It's that yearly time to put the clocks back one hour. I always dread it because daylight isn't saved in my personal world. Just the opposite happens to me. I lose precious hours of sunlight. I sleep through sunrise and the sunny morning because I have a circadian rhythm disorder known as DSPS (Delayed Sleep Phase Syndrome). The only way I have found to stay asleep for 8 continuous hours is to go to sleep between 3 a.m. and 4 a.m. I awaken between 11 a.m. and noon. I'm not alone. I'm on a listserve of those suffering from circadian rhythm disorders. We commiserate with one another about the difficulties of not fitting into the general society's awake/sleep pattern. A new organization has emerged that has a website at www.circadiansleepdisorders.org. If you aren't one with a circadian rhythm disorder, be grateful.
I'm not totally a night owl because I'm up for part of the day. I'm more like half a vampire. But the winter months weigh on my love of sunshine since waking up about noon will only give me less then 5 hours of sun a day. Night will fall relentlessly early until spring. On top of this, a wonderful leafy tree outside my bedroom window has started to lose leaves that won't re-grow for months. I begin to think of those who live in the upper north regions that go into long days of darkness, and often depression. Thankfully, southern California doesn't have cold, rainy, severe winters. And truth be told, our gardens are far from bare in the winter months with many trees that keep their leaves and colorful flowers.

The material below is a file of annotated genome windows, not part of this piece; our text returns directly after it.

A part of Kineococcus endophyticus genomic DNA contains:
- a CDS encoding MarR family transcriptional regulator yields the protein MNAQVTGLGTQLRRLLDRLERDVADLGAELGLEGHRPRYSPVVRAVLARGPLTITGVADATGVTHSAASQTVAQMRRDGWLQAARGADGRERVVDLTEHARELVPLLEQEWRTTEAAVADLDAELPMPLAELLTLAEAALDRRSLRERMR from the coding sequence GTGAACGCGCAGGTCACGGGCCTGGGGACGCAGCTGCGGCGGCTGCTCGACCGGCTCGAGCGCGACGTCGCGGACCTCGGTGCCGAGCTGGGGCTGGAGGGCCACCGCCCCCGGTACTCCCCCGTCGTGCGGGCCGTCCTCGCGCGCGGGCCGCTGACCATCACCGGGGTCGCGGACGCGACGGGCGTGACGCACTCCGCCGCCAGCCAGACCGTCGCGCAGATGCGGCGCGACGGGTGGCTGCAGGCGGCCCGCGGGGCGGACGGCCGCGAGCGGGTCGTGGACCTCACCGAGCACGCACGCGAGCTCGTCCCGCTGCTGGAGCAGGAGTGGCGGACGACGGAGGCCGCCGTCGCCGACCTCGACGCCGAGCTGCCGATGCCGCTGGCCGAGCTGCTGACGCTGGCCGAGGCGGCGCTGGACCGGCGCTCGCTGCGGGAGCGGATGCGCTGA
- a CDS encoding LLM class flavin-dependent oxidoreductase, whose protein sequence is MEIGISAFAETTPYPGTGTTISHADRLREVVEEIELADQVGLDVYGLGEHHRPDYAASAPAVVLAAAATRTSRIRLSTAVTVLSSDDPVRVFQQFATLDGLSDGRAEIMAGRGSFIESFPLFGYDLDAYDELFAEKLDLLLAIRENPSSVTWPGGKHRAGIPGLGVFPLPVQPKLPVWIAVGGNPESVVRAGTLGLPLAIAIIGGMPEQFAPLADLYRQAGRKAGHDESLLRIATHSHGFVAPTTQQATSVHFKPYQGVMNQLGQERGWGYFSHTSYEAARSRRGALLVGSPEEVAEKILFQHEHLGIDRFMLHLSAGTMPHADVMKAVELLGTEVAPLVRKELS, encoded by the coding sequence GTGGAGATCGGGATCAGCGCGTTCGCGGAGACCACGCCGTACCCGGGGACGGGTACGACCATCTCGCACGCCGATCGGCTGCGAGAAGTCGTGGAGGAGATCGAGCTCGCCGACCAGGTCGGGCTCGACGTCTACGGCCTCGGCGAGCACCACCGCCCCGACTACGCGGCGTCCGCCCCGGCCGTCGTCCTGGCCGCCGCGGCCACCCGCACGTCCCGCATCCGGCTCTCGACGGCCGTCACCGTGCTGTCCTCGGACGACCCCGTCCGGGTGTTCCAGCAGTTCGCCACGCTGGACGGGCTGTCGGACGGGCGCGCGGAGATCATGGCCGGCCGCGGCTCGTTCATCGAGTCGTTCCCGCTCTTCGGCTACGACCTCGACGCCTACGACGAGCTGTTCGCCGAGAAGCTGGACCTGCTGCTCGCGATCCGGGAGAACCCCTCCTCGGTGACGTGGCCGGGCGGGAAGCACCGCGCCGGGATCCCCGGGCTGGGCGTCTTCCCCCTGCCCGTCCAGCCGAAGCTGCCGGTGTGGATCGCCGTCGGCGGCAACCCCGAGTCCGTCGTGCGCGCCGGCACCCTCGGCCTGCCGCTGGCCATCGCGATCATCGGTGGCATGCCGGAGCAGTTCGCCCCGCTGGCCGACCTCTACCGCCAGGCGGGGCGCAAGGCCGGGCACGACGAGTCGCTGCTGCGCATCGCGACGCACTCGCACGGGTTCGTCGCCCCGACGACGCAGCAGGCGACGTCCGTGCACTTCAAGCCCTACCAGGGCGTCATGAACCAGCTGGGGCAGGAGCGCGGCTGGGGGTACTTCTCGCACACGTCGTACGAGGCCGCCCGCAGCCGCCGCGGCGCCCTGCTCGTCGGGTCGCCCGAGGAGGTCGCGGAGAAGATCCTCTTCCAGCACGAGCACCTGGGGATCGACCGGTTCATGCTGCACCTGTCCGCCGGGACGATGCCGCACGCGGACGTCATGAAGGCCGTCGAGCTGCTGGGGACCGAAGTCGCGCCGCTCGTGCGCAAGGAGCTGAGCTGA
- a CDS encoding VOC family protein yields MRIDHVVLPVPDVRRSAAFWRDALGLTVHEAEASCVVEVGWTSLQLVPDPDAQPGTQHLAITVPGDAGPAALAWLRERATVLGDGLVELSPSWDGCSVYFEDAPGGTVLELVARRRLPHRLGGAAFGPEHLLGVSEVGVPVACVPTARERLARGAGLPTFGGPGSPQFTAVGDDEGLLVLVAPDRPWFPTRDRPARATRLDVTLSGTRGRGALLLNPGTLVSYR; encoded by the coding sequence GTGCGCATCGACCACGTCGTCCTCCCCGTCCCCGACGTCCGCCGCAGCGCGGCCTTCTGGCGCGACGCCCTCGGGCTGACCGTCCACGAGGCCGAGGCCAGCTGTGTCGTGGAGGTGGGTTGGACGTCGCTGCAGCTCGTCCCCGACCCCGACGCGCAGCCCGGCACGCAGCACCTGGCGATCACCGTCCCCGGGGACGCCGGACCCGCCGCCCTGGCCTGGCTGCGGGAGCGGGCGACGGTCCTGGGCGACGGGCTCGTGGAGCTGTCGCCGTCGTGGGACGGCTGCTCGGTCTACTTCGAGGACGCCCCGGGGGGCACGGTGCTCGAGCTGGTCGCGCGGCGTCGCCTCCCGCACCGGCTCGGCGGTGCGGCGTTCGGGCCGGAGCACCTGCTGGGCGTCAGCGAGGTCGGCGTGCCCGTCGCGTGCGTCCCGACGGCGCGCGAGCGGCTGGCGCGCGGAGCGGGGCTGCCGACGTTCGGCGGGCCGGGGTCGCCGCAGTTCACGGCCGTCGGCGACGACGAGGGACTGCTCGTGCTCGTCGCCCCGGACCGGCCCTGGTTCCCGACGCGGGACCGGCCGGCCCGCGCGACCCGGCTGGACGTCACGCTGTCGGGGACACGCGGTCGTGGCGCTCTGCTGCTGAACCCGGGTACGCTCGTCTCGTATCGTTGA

Both sunlight and darkness are my friends, each with its own feeling to enjoy. But I wake up in the fall with an urgency to catch as much sunlight as I can before it prematurely dims and darkens. As the days shorten even more into December, I begin to long for the next spring and dream of the wonderful summer ahead with streaming sunlight until 8 and 9 p.m. The amount of time in the day remains the same, but summer days seem so much longer and happier.
I was raised on the East Coast where the four seasons were very distinct. There was a rhythm to the weather that we don't have in southern California. The colorful fall leaves were stupendous to see. I'm glad I experienced putting on heavy snowsuits and building tunnels in the snow. And it was joyous to watch the flowers and leaves reappear. There was an excitement in the air that yelled "Spring is coming."
To a much lesser degree, there is a rhythm to the changing of the seasons in southern California. But now my desire for spring and summer starts in the fall when we set the clocks back one hour.
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